Nintendo trading in nostalgia is nothing new, but there are differing degrees of success and views on what is and isn't acceptable. The recent Zelda revamp, for example, has been met with both praise and criticism (we gave it an 8) for keeping things virtually identical to the original. When toying with a retro gem for re-release, there's always the dilemma of how much should be changed, improved, altered or enhanced. Detractors suggested that Zelda 3D didn't do enough, the graphical updates were welcome, but it didn't wow anyone visually, and although Master Quest essentially doubled the length of the playtime, it was questioned as to whether it warranted a full price release. They hadn't even used a proper orchestra this time around for goodness' sake!
That said, nostalgia is a powerful drug and there's simply no good way to fully express the joy of having a game you adored and grew up with playable in the palm of your hand. Conveying a warm and fuzzy feeling doesn't quite cut it, but it is exactly how I felt with Star Fox 64 3D sitting snugly in my mitts, a full audio revamp singing into my ears.
The game looks pretty good, the environments, the vehicles, it's all been deliciously remastered for a retinal feast. Where Ocarina was patchy - the shops suddenly highly detailed while the outside areas remained sparse - this looks like every pixel has been redrawn, repainted and repolished. It's still unashamedly retro, but then it's an unashamedly retro arcade title. We had a sniff of 3D flight action in Pilotwings Resort, although I still stand by my initial assessment that, impressive though it may be, that title was far more of a tech demo writ large. Here, pirouetting through the skies, chased by laser fire, when thrown into the dogfighting maelstrom, Star Fox 64 looks brilliant in 3D.
Which is a massive shame.
You see Nintendo have provided a number of excellent new aspects with this one, the much-improved visuals, far more clean and crisp than before, being one of them. The other relates to how the game handles. You can pilot the Arwing using both the circle pad and the internal gyroscope. As with Link's adventuring, the motion controls are absolutely superb for fine aiming. It took a couple of minutes to find the perfect balance, but once you stop treating the two input methods as mutually exclusive, you find that they come together to provide an absolutely glorious control system. Following Peppy's instructions and pulling off flips, turns and barrel rolls still requires face buttons, but when you're lining up a perfect firing run, the subtleties offered by the tilt controls is excellent.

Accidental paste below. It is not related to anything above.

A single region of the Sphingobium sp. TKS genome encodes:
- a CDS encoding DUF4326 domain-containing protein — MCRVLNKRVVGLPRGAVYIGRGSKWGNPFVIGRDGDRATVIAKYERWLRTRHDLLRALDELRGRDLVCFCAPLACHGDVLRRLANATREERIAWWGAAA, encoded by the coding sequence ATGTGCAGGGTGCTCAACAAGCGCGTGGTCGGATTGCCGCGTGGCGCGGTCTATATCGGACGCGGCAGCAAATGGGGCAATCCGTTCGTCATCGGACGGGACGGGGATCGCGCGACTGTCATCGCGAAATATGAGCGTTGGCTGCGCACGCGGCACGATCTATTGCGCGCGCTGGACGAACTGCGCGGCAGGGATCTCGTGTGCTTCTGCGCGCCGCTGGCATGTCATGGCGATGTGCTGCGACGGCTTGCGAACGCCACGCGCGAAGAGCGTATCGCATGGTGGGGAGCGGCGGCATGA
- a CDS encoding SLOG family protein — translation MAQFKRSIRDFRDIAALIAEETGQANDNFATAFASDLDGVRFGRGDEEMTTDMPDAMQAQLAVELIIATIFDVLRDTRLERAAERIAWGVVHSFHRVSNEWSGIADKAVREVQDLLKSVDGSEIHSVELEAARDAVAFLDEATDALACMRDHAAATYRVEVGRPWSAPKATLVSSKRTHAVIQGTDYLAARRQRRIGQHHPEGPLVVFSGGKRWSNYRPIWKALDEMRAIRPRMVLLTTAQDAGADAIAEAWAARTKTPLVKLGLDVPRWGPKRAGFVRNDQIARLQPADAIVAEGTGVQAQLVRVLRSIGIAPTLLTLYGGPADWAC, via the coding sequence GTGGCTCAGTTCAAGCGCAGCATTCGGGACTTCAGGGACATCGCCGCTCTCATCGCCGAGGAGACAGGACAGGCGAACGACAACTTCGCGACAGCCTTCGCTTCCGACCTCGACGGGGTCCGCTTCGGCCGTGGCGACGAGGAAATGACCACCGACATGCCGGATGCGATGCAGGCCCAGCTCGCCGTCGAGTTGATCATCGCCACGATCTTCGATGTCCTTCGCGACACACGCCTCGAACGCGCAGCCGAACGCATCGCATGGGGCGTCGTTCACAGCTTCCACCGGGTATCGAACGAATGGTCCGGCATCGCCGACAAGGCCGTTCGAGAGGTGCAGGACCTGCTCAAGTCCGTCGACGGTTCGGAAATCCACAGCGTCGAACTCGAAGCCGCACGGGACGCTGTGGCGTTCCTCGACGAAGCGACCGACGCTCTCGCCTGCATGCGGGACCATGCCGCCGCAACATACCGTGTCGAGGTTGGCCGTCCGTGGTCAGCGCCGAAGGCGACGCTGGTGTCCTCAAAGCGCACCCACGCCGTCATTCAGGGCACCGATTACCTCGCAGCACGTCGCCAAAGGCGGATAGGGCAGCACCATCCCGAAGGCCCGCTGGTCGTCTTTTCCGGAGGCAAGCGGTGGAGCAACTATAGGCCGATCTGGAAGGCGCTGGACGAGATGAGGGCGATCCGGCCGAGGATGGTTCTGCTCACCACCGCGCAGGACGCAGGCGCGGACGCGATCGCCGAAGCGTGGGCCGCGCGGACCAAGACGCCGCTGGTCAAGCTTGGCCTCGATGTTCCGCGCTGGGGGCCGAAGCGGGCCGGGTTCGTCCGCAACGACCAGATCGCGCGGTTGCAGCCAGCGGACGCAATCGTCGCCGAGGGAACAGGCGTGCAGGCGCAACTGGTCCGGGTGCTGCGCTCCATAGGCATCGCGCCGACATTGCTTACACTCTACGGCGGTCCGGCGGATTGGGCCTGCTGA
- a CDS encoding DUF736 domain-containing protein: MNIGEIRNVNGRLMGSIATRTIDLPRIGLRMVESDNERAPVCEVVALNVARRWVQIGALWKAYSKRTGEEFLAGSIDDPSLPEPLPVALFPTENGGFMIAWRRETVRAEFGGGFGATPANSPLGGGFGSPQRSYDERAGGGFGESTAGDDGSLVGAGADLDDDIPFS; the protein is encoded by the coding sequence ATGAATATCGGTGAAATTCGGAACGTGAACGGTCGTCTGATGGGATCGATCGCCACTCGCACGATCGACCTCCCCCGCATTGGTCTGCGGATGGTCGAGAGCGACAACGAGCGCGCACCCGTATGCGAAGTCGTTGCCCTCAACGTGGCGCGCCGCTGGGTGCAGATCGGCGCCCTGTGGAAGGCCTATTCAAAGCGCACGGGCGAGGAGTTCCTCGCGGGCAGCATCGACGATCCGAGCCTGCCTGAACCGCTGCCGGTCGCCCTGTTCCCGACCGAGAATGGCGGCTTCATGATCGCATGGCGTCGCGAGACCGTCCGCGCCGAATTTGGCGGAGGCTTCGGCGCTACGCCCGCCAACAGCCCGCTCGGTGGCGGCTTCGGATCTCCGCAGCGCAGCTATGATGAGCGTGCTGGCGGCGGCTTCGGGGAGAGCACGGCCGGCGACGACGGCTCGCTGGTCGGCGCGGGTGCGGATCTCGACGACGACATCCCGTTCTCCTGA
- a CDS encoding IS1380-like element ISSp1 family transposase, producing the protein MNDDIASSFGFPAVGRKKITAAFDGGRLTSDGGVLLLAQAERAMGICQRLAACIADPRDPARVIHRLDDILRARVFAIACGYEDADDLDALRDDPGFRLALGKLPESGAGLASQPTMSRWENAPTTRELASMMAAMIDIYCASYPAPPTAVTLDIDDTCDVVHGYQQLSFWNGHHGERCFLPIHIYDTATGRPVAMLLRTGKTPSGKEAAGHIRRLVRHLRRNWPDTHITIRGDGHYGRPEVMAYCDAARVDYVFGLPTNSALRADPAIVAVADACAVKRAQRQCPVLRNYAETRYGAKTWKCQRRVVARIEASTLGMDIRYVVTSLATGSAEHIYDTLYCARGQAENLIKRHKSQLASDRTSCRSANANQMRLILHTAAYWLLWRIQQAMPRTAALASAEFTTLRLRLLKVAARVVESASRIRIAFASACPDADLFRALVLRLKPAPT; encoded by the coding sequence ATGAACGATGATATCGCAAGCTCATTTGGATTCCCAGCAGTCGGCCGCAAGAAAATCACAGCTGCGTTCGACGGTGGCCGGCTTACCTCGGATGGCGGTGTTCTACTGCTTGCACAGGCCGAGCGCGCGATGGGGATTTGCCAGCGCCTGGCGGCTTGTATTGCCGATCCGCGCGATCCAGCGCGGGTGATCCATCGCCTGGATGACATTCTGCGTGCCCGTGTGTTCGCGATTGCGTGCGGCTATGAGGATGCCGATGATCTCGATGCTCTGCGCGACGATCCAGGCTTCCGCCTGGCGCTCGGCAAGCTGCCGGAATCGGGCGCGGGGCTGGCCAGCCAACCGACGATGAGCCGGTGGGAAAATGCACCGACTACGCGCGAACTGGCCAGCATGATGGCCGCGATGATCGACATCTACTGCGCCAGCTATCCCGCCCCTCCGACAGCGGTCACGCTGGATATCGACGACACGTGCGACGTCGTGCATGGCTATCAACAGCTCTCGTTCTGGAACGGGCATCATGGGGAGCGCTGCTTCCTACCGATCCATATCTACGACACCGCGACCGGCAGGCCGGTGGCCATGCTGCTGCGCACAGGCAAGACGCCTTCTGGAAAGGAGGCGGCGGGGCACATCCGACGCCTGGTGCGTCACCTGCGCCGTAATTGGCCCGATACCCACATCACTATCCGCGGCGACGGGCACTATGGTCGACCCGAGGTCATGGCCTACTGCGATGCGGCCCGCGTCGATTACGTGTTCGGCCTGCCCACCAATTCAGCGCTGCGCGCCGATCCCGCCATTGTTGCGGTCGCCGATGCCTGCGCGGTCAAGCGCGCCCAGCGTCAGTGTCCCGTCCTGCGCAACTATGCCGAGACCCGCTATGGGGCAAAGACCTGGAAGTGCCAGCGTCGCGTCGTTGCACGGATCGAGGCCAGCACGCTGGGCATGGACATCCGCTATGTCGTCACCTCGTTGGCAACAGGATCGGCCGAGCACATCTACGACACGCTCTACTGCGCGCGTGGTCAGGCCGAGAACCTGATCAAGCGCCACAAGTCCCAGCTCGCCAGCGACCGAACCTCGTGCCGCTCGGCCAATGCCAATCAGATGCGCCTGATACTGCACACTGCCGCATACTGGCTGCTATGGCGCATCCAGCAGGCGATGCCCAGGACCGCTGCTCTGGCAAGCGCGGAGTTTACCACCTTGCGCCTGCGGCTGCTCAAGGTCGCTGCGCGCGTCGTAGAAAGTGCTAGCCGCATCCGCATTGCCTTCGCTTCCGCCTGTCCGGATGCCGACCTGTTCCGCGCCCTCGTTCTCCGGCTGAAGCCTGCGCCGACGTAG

Of course, that's completely redundant if you're playing in 3D unless you construct some sort of rigid harness device that locks your head and neck into a fixed position in relation to the console to ensure that you maintain a perfect viewing angle even when thrashing around like an arachnophobe covered in Shelob's children. As soon as you try to use the tilt controls while keeping the 3D visuals intact, you find you need much more space, which isn't ideal in a portable console, or the constant glitching as your head moves a fraction of a millimetre too far to the left or right threatens an unfriendly migraine.
Choosing between one or the other is less than ideal - we want to have our gimmicky cake and eat it too! - but the separation will be very much down to personal preference. There'll be those perfectly content with simply using the circle pad and keeping the impressive depth that 3D brings to the game, but for me it'll probably be the gyroscope that wins out, the input system offering up a perfect symbiosis of retro controls and modern precision through new technology.
Star Fox 64 didn't exactly have a brilliant swathe of multiplayer options, although there's no denying the glorious appeal of four-way multiplayer dogfighting, but this has been somewhat pepped up for the handheld release. There's still no online play, which seems a little backwards (ignoring the fact that one's dalliance with online play has been mediocre at best and choosing to blank the problem completely is not a constructive response, Nintendo!), but there will be up to four player local download play - meaning that even if only one of you has the game, you can still jump in and get involved. Amusingly, players can now use the camera and microphone to add talking box avatars into the game, and you can touch a portrait of a player to track them, so if one person in particular is gunning for you, you can keep tabs on them.
Nintendo have been, and should still be, criticised for literally doing nothing new with their old IPs this time around. Full price reissues of decade old games is a little cheeky, but people love these games for a reason. As with Ocarina of Time 3D, I'm still not sure they've done enough - the 3DS will need some original killer apps very soon indeed - and Nintendo's cynical recycling of old material and ideas is the most blatant it has ever been. But it's still damn good fun!
Japn will be getting Star Fox 64 3D in a matter of days, we'll be getting it on September 9th.